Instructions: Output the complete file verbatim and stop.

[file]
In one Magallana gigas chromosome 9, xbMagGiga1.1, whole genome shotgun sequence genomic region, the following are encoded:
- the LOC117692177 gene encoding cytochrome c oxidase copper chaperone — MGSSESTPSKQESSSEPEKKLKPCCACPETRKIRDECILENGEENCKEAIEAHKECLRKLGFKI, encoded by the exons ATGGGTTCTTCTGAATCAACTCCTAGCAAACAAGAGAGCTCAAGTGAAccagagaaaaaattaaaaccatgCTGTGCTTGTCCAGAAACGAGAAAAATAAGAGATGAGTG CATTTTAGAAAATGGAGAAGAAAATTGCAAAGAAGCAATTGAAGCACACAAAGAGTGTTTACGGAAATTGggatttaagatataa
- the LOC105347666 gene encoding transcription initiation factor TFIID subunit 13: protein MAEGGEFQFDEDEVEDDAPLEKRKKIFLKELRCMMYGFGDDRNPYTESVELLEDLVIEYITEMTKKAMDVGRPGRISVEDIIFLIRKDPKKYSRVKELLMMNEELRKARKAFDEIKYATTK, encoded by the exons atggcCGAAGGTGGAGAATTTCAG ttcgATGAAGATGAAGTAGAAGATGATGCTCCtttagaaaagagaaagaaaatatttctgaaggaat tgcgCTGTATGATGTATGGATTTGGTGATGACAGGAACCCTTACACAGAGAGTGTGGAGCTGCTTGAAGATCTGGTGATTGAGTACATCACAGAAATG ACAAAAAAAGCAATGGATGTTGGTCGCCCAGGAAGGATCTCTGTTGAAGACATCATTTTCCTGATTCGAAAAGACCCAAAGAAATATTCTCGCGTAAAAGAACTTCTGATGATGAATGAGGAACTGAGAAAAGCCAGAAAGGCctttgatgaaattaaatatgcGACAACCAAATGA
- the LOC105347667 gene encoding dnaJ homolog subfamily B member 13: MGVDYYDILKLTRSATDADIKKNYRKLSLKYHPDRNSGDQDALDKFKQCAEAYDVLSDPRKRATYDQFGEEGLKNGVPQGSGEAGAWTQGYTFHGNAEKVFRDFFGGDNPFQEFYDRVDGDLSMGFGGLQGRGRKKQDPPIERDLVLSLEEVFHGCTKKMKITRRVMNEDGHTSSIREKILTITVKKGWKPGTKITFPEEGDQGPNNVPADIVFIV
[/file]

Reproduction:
In one Magallana gigas chromosome 9, xbMagGiga1.1, whole genome shotgun sequence genomic region, the following are encoded:
- the LOC117692177 gene encoding cytochrome c oxidase copper chaperone — MGSSESTPSKQESSSEPEKKLKPCCACPETRKIRDECILENGEENCKEAIEAHKECLRKLGFKI, encoded by the exons ATGGGTTCTTCTGAATCAACTCCTAGCAAACAAGAGAGCTCAAGTGAAccagagaaaaaattaaaaccatgCTGTGCTTGTCCAGAAACGAGAAAAATAAGAGATGAGTG CATTTTAGAAAATGGAGAAGAAAATTGCAAAGAAGCAATTGAAGCACACAAAGAGTGTTTACGGAAATTGggatttaagatataa
- the LOC105347666 gene encoding transcription initiation factor TFIID subunit 13: protein MAEGGEFQFDEDEVEDDAPLEKRKKIFLKELRCMMYGFGDDRNPYTESVELLEDLVIEYITEMTKKAMDVGRPGRISVEDIIFLIRKDPKKYSRVKELLMMNEELRKARKAFDEIKYATTK, encoded by the exons atggcCGAAGGTGGAGAATTTCAG ttcgATGAAGATGAAGTAGAAGATGATGCTCCtttagaaaagagaaagaaaatatttctgaaggaat tgcgCTGTATGATGTATGGATTTGGTGATGACAGGAACCCTTACACAGAGAGTGTGGAGCTGCTTGAAGATCTGGTGATTGAGTACATCACAGAAATG ACAAAAAAAGCAATGGATGTTGGTCGCCCAGGAAGGATCTCTGTTGAAGACATCATTTTCCTGATTCGAAAAGACCCAAAGAAATATTCTCGCGTAAAAGAACTTCTGATGATGAATGAGGAACTGAGAAAAGCCAGAAAGGCctttgatgaaattaaatatgcGACAACCAAATGA
- the LOC105347667 gene encoding dnaJ homolog subfamily B member 13: MGVDYYDILKLTRSATDADIKKNYRKLSLKYHPDRNSGDQDALDKFKQCAEAYDVLSDPRKRATYDQFGEEGLKNGVPQGSGEAGAWTQGYTFHGNAEKVFRDFFGGDNPFQEFYDRVDGDLSMGFGGLQGRGRKKQDPPIERDLVLSLEEVFHGCTKKMKITRRVMNEDGHTSSIREKILTITVKKGWKPGTKITFPEEGDQGPNNVPADIVFIV